Kanievsky, known for his brief responses, would famously deliver blessings as a two-syllable phrase “Boo’ah,” the word formed from the initials of the Hebrew phrasing meaning “Blessings and success.”
He aligned with the Degel Hatorah ultra-Orthodox political party (part of United Torah Judaism), although he refused to become a member of its guiding spiritual council.
Kanievsky published over a dozen books on traditional Jewish law, known as halacha, and prayer. Among his most prominent works is “Derech Ha’emunah” (Way of the Faith) which deals with religious commandments specifically related to living in the Land of Israel.
Some of his rulings made headlines when they touched on topics relevant to ultra-Orthodox life in modern Israeli society.
In 2012 he ruled that it was prohibited to own or use a smartphone without specific permission from a rabbinic authority, and that those who already had them could not sell them but must destroy them instead.
In a responsum to a reader published in the ultra-Orthodox daily newspaper Yated Ne’eman, he wrote that “it is forbidden to be in possession of [an iPhone], and one must burn it,” despite the fact that the question came from a business owner who said it was “crucial for [his] dealings.”
A controversial ruling in 2015 reportedly instructed paramedics of the ultra-Orthodox United Hatzalah organization that at the scene of a terrorist attack, they should treat injured victims before treating terrorists who carried out the assault even if it meant leaving them to die. The ruling came at a time when the Israeli Medical Association was grappling with the issue based on the principle of “charity begins at home” to justify medical professionals treating victims first.
In 2016 Kanievsky ruled that medical cannabis is kosher for use on Passover, as long as it does not violate the law of the land.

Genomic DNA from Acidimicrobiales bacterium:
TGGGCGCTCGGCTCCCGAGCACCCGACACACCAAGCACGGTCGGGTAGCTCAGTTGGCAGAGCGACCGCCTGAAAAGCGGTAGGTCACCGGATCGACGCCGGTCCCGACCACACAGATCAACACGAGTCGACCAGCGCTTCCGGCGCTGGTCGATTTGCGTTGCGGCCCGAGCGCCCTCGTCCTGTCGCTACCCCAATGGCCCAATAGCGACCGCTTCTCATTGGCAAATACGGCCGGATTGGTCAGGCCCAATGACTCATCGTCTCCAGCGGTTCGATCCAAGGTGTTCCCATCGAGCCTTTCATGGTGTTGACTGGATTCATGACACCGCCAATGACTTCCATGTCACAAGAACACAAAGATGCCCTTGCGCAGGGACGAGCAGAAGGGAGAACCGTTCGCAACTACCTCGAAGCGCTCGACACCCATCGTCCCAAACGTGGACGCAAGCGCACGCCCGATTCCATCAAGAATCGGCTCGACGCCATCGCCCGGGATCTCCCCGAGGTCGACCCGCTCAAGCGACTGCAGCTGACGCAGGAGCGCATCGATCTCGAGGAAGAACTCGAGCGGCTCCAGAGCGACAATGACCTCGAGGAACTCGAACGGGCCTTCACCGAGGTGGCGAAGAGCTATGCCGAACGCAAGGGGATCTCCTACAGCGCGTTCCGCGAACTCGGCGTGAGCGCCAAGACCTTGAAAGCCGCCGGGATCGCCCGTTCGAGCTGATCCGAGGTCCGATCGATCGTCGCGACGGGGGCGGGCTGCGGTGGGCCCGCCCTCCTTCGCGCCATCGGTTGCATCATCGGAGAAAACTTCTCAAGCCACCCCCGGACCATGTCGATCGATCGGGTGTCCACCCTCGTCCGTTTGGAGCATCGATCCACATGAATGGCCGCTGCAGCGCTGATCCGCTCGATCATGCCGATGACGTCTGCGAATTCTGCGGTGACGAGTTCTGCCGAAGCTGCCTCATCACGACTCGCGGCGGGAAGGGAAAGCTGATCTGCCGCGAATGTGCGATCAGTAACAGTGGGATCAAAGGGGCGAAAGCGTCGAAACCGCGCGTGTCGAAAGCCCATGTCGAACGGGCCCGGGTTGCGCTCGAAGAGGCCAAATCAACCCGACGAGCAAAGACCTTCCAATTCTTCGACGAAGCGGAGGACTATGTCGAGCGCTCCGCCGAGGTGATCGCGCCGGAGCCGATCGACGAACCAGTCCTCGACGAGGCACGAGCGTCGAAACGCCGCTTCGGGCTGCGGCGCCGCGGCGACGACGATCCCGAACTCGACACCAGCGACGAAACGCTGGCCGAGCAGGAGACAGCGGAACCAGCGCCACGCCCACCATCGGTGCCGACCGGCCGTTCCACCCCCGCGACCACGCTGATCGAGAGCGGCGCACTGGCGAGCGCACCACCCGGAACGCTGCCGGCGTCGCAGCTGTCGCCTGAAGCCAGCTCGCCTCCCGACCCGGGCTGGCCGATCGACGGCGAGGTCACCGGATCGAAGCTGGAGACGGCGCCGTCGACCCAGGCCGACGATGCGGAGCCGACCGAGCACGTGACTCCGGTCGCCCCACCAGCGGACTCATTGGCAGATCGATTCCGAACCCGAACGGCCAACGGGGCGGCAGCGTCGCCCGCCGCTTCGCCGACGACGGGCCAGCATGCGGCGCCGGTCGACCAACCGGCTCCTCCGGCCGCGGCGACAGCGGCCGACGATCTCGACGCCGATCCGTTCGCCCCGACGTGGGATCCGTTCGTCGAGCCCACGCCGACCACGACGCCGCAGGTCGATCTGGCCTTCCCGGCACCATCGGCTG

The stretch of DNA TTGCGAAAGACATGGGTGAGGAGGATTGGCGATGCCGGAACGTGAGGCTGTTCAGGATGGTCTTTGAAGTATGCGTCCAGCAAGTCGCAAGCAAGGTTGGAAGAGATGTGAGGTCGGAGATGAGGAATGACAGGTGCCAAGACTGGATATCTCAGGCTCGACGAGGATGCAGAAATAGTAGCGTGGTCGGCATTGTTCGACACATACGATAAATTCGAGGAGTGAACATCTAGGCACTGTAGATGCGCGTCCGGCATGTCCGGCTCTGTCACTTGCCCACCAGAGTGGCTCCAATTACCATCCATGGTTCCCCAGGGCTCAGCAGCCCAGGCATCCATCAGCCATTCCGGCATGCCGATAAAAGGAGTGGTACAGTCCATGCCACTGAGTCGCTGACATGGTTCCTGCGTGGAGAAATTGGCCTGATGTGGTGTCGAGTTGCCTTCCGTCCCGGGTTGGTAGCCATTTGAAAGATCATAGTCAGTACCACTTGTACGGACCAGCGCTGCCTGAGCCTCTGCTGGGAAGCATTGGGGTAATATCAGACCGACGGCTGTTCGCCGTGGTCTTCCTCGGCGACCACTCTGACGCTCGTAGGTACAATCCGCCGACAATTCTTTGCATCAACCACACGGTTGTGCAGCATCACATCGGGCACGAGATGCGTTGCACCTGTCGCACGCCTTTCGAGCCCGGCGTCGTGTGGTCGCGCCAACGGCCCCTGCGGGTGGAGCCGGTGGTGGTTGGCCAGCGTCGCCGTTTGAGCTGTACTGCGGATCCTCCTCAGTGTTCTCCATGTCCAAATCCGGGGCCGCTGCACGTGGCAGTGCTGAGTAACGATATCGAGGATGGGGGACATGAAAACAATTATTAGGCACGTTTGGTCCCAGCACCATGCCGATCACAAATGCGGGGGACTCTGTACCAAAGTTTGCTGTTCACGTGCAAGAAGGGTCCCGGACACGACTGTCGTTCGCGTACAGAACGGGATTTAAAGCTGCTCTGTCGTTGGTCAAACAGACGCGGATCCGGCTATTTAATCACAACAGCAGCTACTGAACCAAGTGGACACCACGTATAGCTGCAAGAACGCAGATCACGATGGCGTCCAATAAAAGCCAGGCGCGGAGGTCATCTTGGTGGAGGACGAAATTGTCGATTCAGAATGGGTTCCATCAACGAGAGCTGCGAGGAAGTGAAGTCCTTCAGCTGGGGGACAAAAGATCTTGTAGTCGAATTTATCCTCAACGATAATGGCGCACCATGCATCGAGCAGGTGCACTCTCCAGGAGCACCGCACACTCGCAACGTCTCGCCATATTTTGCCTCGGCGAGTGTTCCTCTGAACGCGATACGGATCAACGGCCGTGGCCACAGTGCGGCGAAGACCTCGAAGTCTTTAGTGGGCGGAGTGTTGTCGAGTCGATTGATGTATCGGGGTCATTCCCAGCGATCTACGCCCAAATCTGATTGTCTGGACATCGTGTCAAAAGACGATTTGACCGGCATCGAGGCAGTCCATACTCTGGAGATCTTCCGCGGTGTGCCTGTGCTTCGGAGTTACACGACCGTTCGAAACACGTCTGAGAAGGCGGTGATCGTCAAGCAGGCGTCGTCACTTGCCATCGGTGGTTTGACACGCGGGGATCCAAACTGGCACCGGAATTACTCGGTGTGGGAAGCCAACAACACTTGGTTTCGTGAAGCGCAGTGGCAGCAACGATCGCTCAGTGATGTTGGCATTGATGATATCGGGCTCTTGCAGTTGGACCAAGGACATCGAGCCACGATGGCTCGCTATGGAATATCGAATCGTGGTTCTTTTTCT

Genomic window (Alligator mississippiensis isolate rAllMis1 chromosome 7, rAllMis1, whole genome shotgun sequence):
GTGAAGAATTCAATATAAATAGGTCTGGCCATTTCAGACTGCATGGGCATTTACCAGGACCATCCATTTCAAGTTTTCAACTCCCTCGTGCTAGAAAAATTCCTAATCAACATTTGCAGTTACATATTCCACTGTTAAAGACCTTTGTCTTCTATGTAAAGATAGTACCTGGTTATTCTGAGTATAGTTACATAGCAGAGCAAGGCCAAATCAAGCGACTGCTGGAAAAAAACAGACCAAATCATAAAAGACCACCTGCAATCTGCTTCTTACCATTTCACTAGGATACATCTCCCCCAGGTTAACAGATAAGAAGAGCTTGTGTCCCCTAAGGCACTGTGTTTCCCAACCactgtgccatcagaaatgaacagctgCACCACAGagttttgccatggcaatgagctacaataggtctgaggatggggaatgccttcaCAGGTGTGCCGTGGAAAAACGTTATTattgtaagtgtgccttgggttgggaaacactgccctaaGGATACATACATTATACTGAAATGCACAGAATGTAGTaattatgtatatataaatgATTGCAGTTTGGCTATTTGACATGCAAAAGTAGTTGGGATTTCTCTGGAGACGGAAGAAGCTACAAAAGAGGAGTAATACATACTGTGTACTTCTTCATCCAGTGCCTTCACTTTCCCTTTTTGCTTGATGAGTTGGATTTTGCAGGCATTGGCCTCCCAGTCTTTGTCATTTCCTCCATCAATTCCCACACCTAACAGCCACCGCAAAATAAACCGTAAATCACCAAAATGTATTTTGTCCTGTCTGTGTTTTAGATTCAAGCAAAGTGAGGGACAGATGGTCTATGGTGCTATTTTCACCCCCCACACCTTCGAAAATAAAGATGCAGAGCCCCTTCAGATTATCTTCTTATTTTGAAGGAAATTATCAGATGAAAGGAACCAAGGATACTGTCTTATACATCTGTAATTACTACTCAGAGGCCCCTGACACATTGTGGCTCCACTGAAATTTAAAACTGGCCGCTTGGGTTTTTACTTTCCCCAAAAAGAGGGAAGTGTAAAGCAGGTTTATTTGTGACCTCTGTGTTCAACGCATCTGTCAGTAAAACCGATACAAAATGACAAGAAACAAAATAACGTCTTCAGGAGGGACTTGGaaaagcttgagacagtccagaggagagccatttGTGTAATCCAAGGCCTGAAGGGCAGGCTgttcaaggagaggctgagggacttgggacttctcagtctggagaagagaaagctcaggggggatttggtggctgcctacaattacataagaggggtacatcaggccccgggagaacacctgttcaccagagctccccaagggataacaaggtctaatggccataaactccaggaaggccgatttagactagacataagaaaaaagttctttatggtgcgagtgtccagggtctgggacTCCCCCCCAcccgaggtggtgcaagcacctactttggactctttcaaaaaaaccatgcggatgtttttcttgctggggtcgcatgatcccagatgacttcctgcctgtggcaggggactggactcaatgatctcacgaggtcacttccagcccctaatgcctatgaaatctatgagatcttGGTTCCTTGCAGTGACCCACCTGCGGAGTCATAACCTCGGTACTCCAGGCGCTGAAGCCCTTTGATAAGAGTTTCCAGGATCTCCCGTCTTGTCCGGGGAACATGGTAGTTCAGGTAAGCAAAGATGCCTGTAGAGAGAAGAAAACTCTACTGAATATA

In 2017 he ruled that reporting child sex abuse to police without the need to first consult with a rabbinic authority is “logical” because it is saving another person. The ruling was seen as an important step towards combating abuse in the ultra-Orthodox world that shies away from outside involvement in community life.
At the start of the COVID-19 pandemic, Kanievsky faced intense criticism for his handling of the crisis. He made headlines on March 12, 2020 when, despite appeals from the Prime Minister’s Office and the Israel Police, he insisted that yeshivas and schools remain open in defiance of government calls to close them, handing down a religious ruling stating that “canceling Torah study is more dangerous than the coronavirus.” At the time, there were 200 active coronavirus cases in the country and no deaths.
He changed course two weeks later, as the infections climbed to hundreds daily and as his hometown of Bnei Brak saw widespread infection, ordering followers to pray individually and keep to health rules. He also ruled that people may transgress Shabbat by answering their phones — an action only allowed for life-saving circumstances — in order to get virus test results.
He came under criticism again later in the pandemic after advising yeshiva students against getting follow-up tests for COVID-19 after contact with a known virus carrier, saying it would take them away from their studies.
But Kanievsky was also a strong proponent of vaccination, and he and his family even received threats from anti-vaxxers after he came out in support of vaccinating children aged 5-11 to protect against the coronavirus.